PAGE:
4-Saving-For-Retirement

Planning for retirement is never easy. Thankfully, the good people at the Globe And Mail did this handy piece on 4 ways to make retirement easier.

If there’s one thing to know about planning your retirement savings this year it’s this: it’s not getting any easier.

Apparently that’s what a growing majority of Canadians think. New surveys from both the Bank of Nova Scotia and Bank of Montreal show that a dwindling percentage of people plan to put anything at all this year into their Registered Retirement Savings Plans.

With RRSP investment season now under way and the March 3 deadline looming for 2013 tax filing and to get potential refunds, the Scotiabank survey finds that just 31 per cent of Canadians plan to contribute this year, compared with 39 per cent last year. BMO’s survey found that 43 per cent plan to contribute, but this, too, is down from 50 per cent in 2013.

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Free Budget Calculator for Single Parents

About.com made up a really handy budget calculator that can help you single parents out there. Give it a try!

CLICK HERE!

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Get Control of Your Kid Stuff with Consignment Stores

Your kids can be expensive. Especially with clothing because they grow up too darn fast. Thankfully, SimplyFrugal.ca has a handy article with some tips to keep kid costs down.

As a Mom of six kids, I rely on hand-me downs to stretch my budget. But sometimes an item doesnʼt get “worn out” enough by the time the last child has outgrown it.  And what about the oldest — where can I get hand-me-downs for her?  The solution: childrenʼs consignment stores!

Consignment stores are gold mines for the de-cluttering Mom.  Buy and sell all types of childrenʼs gear: clothing, toys, footwear, swings, strollers, high chairs, books, tapes — in other words, the works. They are an fantastic place to get barely used childrenʼs clothes, often with the tags still on, for a fraction of the price.

Consignment stores work by selling gently used items for you, and keeping a portion of the price (usually around half.) Unlike thrift stores, they pre-screen and organize all the merchandise into a shopper friendly format, making them a super go-to resource for the frugal parent.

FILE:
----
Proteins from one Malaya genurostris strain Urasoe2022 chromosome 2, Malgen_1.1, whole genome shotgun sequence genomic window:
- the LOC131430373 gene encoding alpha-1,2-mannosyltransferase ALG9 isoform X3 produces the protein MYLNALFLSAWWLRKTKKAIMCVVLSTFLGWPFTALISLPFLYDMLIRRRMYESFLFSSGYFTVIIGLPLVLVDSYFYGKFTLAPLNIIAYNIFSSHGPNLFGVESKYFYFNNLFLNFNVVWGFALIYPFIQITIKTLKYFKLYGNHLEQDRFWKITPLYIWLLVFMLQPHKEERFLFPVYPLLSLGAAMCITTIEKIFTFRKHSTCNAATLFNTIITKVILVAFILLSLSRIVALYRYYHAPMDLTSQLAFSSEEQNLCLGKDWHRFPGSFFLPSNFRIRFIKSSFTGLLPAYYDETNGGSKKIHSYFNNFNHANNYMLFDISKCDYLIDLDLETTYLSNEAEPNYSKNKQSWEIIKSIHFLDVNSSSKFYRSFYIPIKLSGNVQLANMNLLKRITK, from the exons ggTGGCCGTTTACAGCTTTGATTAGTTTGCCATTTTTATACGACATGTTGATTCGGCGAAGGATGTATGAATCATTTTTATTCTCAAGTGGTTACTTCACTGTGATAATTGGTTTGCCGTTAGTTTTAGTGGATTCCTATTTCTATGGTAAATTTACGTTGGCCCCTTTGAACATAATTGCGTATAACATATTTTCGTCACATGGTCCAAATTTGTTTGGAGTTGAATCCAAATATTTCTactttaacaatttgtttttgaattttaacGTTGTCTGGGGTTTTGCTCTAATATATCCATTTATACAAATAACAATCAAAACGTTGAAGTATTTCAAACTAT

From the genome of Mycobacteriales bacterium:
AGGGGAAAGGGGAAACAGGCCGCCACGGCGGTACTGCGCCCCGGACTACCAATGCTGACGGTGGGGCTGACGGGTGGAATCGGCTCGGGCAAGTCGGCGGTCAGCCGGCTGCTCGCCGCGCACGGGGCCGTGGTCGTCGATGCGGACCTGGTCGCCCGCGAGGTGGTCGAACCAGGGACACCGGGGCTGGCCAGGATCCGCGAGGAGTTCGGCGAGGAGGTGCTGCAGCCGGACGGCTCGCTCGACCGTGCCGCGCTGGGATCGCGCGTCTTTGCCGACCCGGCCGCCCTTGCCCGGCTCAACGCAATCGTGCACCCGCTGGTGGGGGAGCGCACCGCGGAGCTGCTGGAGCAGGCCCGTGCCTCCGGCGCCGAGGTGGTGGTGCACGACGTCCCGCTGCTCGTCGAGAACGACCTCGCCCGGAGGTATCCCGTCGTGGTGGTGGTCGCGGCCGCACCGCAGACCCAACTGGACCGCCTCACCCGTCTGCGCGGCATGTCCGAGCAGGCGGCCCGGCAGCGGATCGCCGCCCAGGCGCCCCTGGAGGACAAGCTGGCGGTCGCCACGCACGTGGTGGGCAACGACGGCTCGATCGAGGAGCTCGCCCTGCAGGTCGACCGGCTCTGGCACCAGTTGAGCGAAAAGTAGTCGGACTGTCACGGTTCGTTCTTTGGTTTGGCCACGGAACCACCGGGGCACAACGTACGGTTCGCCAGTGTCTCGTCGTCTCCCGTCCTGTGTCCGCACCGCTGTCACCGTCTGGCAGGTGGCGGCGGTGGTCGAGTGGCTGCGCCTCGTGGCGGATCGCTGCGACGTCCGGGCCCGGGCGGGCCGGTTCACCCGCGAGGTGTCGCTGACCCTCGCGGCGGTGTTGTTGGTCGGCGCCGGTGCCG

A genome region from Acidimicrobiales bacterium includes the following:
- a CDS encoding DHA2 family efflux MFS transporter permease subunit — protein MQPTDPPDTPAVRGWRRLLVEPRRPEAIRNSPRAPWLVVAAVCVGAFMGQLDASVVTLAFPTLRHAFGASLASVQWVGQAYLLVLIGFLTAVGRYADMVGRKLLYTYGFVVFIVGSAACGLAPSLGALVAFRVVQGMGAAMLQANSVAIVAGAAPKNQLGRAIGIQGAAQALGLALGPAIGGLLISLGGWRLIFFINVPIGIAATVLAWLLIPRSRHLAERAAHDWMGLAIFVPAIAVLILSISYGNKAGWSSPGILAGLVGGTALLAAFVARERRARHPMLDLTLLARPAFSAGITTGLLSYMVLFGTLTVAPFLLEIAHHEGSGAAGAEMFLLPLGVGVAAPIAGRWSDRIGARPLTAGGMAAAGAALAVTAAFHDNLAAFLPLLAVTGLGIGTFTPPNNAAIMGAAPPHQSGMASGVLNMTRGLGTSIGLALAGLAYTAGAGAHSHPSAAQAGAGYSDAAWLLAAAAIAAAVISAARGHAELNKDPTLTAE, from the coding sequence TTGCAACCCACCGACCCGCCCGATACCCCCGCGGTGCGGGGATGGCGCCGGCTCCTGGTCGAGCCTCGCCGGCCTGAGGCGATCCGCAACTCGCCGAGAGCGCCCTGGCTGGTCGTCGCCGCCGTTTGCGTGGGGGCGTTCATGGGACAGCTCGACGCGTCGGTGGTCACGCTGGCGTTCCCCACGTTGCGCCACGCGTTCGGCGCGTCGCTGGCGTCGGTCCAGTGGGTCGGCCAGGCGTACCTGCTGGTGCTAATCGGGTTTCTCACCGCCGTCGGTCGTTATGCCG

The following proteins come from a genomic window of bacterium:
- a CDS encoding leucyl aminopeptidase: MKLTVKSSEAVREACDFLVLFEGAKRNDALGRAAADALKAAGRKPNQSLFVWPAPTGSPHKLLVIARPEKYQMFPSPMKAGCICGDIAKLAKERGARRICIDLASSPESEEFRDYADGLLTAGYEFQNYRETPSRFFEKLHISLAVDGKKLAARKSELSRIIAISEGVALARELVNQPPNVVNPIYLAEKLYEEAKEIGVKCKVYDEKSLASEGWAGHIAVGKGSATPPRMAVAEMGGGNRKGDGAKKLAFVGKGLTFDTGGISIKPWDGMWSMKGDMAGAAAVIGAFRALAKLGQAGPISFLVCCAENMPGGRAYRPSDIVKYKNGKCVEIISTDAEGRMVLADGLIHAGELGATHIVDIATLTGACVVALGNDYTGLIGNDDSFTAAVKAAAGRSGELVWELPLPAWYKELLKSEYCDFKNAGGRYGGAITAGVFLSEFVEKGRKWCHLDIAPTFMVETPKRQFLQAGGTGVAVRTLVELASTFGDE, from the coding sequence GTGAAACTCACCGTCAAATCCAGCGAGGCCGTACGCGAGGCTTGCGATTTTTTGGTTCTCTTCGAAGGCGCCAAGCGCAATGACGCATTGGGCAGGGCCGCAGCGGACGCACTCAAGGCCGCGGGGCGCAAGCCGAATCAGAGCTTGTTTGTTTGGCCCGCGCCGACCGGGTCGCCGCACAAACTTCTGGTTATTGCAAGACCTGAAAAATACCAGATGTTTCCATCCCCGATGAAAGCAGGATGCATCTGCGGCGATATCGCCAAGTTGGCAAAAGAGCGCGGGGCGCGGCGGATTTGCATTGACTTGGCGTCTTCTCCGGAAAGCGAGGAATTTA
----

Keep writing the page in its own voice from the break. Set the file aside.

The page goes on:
Here are some tips to make your consignment shopping and selling, something youʼll be doing again and again.

Research your Store’s Policies

Before you bring your items in, either phone or drop by to see what your local storeʼs policies are. For some stores you need an appointment, and others are drop in. Find out if they pay you up front for the items they take, or after they sell. Most stores have a limit on the amount you can bring in at one time, and the type of items they will take, so check ahead to avoid aggravation and a wasted trip. (more…)

8 Steps For Managing Parents’ Finances

caring-for-aging-parents

Aging parents with money troubles can be a worry for some. Thankfully, Teri Cettina wrote this very detailed and helpful peice to help you help your parents in their later years. Its long, but well worth the read. Nothing is more important than family.

So, the event you’ve worried about much of your adult life has finally happened: You need to take over Mom’s or Dad’s financial affairs.

In addition to the stress and sadness over what’s happened, you immediately have to deal with practical matters: Will Mom be able to live in her  home again? Can she afford a nursing home? Will insurance cover all of Dad’s  medical bills?

And speaking of bills, you’ve got to start paying them – everything from utilities to credit cards.

Even if you’re not at this point with your parents yet, this  list can help you decide what to do now – before anything happens.